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The Top 10 Mistakes Tool Developers Make

January 31, 2013 Article Start Previous Page 2 of 3 Next
 

Mistake Number 3: No Clear Pricelist

You believe that your solution is priceless and may add tremendous value for your clients. You are worried that some competitors might take advantage of your pricelist. If so, here are two options: Don't sell middleware, or refine your pricelist based on your core target. In any case, the most difficult exercise is, indeed, to nail down clear and simple pricing.

Remember, also: Whatever the price of your middleware, some smart engineers will tell their producer: "Naaah. I can do much better than that in less than a week!"

As a general outline, there are a few options:

Freemium. This pricing model popped up quite a few years ago and is currently the most popular. It is combined with one of the others below. Free-to-play games are also the fastest growing segment these days. Chris Anderson, in his bestselling 2009 book Free, has spent valuable time explaining why free is a very good pricing model. There are quite a few companies and organizations that provide free technology, including to the game development world.

Inexpensive middleware (sub $1,000). Your strategy is to go "commodity." Good luck: it will be tough and will require 100 percent dedication and quite some money from investors if you want to be serious about this and make a living out of your tools, especially if they are addressing a very niche market.

However, it's a fun area to be in if you just want to serve a developer community like the Unity Asset Store, without too much time investment. Remember the average salary in Western countries for qualified game development engineers (likely you!) How much do you need to sell of your product to reach break-even?

Middle class pricing ($1,000 to $25,000). This pricing applies to professional middleware developers. Some of them are spin-offs from game studios. Some successful examples in that price range, just to name a very few: Unity, Rad Game Tools (makers of the Bink video codec and tools among others), Scaleform (acquired by Autodesk), Havok (acquired by Intel), Kynogon (AI Engine and tools acquired by Autodesk), Virtools (acquired by Dassault Systemes).

High-end ($25,000+). This category is complex to enter and currently mainly consists of a happy few game engines, like Epic Games' Unreal Engine and Crytek's CryEngine. Large development houses used to trust these high-end engines, yet they now tend to consider that the price is way too high (deals negotiated around are $1 or 2 million / game, sometimes more for multiplatform).

Additionally to a software license, a pricing based on royalties is tempting for the software publisher (you). However, developers, like anyone really, don't like to share their potential revenues. Rationally, it would make a lot of sense, but a flat fee / project or a simple developer license regardless of what is built with it is much more acceptable, and might end up being much more profitable for you.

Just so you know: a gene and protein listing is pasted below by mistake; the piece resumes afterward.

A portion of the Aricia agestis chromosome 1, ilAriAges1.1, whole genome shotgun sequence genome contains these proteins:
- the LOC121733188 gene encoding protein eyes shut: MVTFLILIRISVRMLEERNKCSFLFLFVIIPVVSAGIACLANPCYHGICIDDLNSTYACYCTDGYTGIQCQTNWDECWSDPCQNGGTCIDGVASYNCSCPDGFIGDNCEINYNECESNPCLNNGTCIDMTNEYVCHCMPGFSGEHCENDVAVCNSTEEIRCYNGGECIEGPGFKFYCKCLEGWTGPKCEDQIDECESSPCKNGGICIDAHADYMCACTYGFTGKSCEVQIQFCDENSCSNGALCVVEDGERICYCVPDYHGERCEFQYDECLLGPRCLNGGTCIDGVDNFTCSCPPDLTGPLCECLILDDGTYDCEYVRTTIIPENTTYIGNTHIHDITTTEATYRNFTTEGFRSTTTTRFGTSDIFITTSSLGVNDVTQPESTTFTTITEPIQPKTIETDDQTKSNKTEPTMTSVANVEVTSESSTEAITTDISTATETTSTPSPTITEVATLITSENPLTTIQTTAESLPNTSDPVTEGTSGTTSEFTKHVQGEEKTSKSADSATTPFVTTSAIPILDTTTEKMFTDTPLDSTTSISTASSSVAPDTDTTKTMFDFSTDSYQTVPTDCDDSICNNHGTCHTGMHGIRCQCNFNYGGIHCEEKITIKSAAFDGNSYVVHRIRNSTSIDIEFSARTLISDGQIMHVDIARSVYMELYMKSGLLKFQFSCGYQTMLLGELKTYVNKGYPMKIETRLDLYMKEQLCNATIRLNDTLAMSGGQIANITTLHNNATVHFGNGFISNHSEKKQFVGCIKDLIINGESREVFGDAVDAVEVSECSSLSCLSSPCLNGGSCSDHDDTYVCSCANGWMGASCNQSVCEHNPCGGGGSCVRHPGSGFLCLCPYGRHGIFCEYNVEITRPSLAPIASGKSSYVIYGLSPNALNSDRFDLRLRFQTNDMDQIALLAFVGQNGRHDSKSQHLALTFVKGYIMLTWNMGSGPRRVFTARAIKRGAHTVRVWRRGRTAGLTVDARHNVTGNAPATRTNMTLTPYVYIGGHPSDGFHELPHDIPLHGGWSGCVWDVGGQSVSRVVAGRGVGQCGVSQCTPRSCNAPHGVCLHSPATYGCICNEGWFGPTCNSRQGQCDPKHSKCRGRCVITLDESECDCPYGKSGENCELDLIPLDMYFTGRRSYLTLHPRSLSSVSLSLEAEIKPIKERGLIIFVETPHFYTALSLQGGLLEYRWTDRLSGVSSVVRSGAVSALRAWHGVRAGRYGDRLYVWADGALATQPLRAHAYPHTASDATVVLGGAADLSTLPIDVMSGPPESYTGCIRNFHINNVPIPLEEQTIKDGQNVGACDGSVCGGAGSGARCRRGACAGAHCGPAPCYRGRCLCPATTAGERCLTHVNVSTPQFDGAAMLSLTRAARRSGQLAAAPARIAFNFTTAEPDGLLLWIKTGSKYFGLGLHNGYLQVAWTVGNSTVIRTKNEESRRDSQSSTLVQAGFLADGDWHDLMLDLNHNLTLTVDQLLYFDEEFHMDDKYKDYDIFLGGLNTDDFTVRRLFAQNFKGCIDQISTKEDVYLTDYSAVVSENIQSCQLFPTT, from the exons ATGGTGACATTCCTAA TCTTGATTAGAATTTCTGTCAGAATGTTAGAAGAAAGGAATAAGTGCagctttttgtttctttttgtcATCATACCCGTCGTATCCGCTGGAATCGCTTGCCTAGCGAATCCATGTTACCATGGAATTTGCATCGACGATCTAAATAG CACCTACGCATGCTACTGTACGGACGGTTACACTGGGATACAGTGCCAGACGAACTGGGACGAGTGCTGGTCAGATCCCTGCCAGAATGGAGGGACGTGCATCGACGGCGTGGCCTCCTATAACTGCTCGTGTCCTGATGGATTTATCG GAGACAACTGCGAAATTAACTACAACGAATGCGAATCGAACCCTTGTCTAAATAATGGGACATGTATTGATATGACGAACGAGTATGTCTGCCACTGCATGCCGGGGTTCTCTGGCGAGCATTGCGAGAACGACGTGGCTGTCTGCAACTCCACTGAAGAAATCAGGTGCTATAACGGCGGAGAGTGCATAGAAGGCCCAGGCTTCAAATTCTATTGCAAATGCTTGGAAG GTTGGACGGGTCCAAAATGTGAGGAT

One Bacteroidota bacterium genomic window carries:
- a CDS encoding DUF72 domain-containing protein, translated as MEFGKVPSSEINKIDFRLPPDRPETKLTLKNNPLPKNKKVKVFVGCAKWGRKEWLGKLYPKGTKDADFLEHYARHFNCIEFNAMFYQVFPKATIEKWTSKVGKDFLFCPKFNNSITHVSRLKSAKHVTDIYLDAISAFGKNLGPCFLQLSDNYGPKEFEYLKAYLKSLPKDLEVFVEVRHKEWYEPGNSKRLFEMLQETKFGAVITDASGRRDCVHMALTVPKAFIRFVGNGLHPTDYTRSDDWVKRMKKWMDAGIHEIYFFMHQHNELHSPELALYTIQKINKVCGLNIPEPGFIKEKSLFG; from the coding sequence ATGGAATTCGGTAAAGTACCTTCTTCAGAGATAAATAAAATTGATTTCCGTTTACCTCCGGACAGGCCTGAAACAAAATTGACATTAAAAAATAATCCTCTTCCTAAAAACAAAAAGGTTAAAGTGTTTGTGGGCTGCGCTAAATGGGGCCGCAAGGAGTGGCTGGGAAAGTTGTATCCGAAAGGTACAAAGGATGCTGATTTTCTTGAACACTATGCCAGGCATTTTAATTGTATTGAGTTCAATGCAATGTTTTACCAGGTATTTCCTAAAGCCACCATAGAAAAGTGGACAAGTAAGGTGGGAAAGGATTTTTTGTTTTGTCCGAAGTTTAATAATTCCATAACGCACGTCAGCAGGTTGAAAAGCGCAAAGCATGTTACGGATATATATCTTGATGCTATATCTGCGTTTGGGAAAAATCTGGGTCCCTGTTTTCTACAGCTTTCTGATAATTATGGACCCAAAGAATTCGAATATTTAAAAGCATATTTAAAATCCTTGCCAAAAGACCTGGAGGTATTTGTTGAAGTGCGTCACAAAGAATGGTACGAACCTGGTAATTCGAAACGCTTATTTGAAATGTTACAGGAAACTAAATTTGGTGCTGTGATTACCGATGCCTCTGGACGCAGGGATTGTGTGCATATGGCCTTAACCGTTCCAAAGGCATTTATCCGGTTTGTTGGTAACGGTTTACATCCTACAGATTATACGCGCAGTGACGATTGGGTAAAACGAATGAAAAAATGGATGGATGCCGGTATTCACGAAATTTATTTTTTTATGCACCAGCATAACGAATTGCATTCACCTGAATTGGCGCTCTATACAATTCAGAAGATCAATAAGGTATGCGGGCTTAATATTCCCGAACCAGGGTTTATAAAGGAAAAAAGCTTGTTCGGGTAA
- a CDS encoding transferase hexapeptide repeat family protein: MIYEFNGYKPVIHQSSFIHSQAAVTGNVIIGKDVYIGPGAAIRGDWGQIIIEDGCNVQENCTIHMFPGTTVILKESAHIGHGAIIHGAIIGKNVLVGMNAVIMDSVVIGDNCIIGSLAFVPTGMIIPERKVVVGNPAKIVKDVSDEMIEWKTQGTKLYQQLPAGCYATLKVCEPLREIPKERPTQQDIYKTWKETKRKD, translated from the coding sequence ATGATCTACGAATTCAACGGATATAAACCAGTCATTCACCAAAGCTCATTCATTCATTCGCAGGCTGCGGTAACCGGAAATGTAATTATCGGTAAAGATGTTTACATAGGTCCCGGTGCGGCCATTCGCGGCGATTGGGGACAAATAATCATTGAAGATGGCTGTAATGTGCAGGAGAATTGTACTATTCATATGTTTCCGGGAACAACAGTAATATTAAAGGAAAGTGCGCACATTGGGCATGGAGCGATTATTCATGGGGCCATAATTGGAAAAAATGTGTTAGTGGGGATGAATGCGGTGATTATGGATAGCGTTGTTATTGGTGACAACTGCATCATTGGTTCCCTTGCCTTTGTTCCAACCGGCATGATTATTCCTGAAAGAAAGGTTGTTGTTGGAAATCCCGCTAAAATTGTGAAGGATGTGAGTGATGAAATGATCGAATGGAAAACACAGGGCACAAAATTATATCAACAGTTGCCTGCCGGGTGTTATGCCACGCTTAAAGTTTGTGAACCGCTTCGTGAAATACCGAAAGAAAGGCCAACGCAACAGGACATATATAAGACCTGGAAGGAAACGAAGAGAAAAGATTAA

Mistake Number 4: No App Demo

Your technology is outstanding! Everybody will agree... if they see it in action. Code doesn't sell well. Be ready to create an application that demonstrates how great your program is.

This piece is absolutely critical, yet I've witnessed the problem many times with middleware providers. The demo is your best sales tool, and can go viral if done properly. If you don't have the internal resources to get the best graphic designer or game designer to work on that project, there are options:

  1. Provide the tech free-of-charge together with support to a talented local game studio interested in your project. There are several benefits: You get some real-life feedback on the product, often requiring adaptation; you get a first reference. Obviously, if you are able to convince some big guys, you may be able to get some cash out of this project. However, keep in mind you're looking for marketing material, and larger houses often restrict external communication channels about their projects.
  2. Hire a team to build the demo. There are now several ways to hire a team at low price; one of them is to use a sourcing platform like www.elance.com; another one is to go to your nearest game development school and put a bunch of students on the project. The latter option will cost you more time investment, but will also let you network with teachers and a pool of talent that could work with you down the road.

Obviously, a third option is to build a complete commercial game powered by your technology, which requires quite some resources. Epic Games, the makers of the ultra-famous Unreal Engine, have understood this very well. Their app demo is a superstar triple-A video game series: Gears of War.

Mistake Number 5: No Technical Support

This may sound like a simplistic recommendation, but I have witnessed this case many times. Licensing middleware means outsourcing code -- sometimes critical code -- to you. If your client can't reach a business guy during the evaluation, it's a very bad sign for potential buyers.

More importantly, developers must be able to access a forum or something equivalent to get rapid answers in case they hit a roadblock. If your community is very small, which is natural at first, make sure you provide a good FAQ section, and make yourself available by email -- and ideally over Skype or equivalent as well -- to answer all your clients. Respond quickly -- otherwise your potential customers will not feel at ease, regardless the quality of your product.


Article Start Previous Page 2 of 3 Next

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